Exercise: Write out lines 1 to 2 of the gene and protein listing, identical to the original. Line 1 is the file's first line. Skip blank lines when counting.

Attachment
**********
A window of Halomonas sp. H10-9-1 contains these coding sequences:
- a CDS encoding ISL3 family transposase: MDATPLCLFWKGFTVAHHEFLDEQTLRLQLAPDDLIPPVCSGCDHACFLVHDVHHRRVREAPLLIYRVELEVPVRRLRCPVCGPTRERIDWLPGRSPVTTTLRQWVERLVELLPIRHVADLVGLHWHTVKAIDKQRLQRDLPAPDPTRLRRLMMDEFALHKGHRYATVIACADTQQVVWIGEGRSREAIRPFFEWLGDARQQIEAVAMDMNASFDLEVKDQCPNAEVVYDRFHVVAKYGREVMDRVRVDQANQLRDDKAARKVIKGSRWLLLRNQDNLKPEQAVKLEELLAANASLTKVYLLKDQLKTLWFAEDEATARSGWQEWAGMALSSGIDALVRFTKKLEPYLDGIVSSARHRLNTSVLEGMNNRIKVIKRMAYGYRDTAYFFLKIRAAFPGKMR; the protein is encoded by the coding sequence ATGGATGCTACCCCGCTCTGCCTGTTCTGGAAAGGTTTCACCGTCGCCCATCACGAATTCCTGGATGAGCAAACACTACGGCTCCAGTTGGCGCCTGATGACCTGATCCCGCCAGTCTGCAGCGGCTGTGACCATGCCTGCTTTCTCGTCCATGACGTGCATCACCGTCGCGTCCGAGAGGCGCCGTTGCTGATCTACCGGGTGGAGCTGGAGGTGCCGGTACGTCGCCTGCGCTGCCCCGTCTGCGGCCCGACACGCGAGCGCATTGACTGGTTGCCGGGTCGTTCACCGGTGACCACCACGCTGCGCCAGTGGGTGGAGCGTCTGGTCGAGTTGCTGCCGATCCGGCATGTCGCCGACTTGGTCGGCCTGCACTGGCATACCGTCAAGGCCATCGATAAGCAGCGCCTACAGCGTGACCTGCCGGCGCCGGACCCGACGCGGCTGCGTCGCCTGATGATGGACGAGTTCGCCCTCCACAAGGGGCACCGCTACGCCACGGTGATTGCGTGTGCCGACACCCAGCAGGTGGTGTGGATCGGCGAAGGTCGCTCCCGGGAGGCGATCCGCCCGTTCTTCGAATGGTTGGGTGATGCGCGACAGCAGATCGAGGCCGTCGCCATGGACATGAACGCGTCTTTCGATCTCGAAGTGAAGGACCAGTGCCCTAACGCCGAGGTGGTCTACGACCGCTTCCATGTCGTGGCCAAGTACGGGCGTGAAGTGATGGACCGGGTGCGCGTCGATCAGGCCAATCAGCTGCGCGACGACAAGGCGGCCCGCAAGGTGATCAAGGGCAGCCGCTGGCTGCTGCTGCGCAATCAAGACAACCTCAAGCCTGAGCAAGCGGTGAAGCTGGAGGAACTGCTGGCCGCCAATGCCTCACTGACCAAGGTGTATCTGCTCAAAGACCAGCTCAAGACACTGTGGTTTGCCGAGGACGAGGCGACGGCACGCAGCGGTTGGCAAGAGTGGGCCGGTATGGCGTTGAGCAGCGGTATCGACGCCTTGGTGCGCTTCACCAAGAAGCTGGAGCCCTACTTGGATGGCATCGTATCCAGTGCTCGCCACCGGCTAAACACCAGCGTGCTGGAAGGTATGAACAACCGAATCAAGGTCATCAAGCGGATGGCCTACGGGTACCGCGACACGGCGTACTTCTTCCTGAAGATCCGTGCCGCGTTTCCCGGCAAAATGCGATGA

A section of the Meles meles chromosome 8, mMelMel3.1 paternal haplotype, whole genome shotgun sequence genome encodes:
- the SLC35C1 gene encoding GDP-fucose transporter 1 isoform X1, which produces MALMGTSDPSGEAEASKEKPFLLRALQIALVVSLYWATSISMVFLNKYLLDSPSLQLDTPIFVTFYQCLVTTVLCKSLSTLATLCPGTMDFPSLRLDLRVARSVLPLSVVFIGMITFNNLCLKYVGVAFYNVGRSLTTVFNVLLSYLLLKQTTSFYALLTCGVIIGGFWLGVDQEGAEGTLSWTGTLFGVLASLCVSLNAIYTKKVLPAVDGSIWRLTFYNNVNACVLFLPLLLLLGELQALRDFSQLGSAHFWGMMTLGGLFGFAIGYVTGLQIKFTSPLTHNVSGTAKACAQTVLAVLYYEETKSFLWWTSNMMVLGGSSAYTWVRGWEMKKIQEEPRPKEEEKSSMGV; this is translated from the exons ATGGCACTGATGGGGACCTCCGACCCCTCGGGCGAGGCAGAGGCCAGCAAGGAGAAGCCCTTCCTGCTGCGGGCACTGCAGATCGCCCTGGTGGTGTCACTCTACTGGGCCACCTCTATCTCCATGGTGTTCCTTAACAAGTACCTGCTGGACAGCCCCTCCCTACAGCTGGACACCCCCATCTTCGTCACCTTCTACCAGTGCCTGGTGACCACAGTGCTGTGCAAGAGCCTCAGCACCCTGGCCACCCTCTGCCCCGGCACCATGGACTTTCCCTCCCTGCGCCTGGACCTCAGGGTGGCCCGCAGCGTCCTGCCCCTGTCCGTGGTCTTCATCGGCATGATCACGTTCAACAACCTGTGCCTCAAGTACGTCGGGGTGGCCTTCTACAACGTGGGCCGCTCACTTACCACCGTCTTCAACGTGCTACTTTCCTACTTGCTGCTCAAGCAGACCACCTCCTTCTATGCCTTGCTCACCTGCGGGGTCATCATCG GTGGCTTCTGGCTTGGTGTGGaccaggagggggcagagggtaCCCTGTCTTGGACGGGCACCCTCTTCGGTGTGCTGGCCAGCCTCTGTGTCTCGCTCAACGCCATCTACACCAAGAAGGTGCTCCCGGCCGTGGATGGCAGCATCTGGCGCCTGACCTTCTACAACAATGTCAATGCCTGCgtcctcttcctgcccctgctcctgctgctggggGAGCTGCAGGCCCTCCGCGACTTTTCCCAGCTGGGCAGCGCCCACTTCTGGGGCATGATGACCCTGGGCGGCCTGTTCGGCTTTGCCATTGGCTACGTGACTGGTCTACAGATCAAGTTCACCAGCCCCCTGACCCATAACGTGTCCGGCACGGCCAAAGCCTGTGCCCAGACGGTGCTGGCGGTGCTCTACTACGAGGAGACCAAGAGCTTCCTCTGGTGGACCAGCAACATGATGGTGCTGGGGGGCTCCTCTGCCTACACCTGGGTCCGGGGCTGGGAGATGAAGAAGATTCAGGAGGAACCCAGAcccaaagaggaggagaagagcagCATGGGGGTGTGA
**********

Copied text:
A window of Halomonas sp. H10-9-1 contains these coding sequences:
- a CDS encoding ISL3 family transposase: MDATPLCLFWKGFTVAHHEFLDEQTLRLQLAPDDLIPPVCSGCDHACFLVHDVHHRRVREAPLLIYRVELEVPVRRLRCPVCGPTRERIDWLPGRSPVTTTLRQWVERLVELLPIRHVADLVGLHWHTVKAIDKQRLQRDLPAPDPTRLRRLMMDEFALHKGHRYATVIACADTQQVVWIGEGRSREAIRPFFEWLGDARQQIEAVAMDMNASFDLEVKDQCPNAEVVYDRFHVVAKYGREVMDRVRVDQANQLRDDKAARKVIKGSRWLLLRNQDNLKPEQAVKLEELLAANASLTKVYLLKDQLKTLWFAEDEATARSGWQEWAGMALSSGIDALVRFTKKLEPYLDGIVSSARHRLNTSVLEGMNNRIKVIKRMAYGYRDTAYFFLKIRAAFPGKMR; the protein is encoded by the coding sequence ATGGATGCTACCCCGCTCTGCCTGTTCTGGAAAGGTTTCACCGTCGCCCATCACGAATTCCTGGATGAGCAAACACTACGGCTCCAGTTGGCGCCTGATGACCTGATCCCGCCAGTCTGCAGCGGCTGTGACCATGCCTGCTTTCTCGTCCATGACGTGCATCACCGTCGCGTCCGAGAGGCGCCGTTGCTGATCTACCGGGTGGAGCTGGAGGTGCCGGTACGTCGCCTGCGCTGCCCCGTCTGCGGCCCGACACGCGAGCGCATTGACTGGTTGCCGGGTCGTTCACCGGTGACCACCACGCTGCGCCAGTGGGTGGAGCGTCTGGTCGAGTTGCTGCCGATCCGGCATGTCGCCGACTTGGTCGGCCTGCACTGGCATACCGTCAAGGCCATCGATAAGCAGCGCCTACAGCGTGACCTGCCGGCGCCGGACCCGACGCGGCTGCGTCGCCTGATGATGGACGAGTTCGCCCTCCACAAGGGGCACCGCTACGCCACGGTGATTGCGTGTGCCGACACCCAGCAGGTGGTGTGGATCGGCGAAGGTCGCTCCCGGGAGGCGATCCGCCCGTTCTTCGAATGGTTGGGTGATGCGCGACAGCAGATCGAGGCCGTCGCCATGGACATGAACGCGTCTTTCGATCTCGAAGTGAAGGACCAGTGCCCTAACGCCGAGGTGGTCTACGACCGCTTCCATGTCGTGGCCAAGTACGGGCGTGAAGTGATGGACCGGGTGCGCGTCGATCAGGCCAATCAGCTGCGCGACGACAAGGCGGCCCGCAAGGTGATCAAGGGCAGCCGCTGGCTGCTGCTGCGCAATCAAGACAACCTCAAGCCTGAGCAAGCGGTGAAGCTGGAGGAACTGCTGGCCGCCAATGCCTCACTGACCAAGGTGTATCTGCTCAAAGACCAGCTCAAGACACTGTGGTTTGCCGAGGACGAGGCGACGGCACGCAGCGGTTGGCAAGAGTGGGCCGGTATGGCGTTGAGCAGCGGTATCGACGCCTTGGTGCGCTTCACCAAGAAGCTGGAGCCCTACTTGGATGGCATCGTATCCAGTGCTCGCCACCGGCTAAACACCAGCGTGCTGGAAGGTATGAACAACCGAATCAAGGTCATCAAGCGGATGGCCTACGGGTACCGCGACACGGCGTACTTCTTCCTGAAGATCCGTGCCGCGTTTCCCGGCAAAATGCGATGA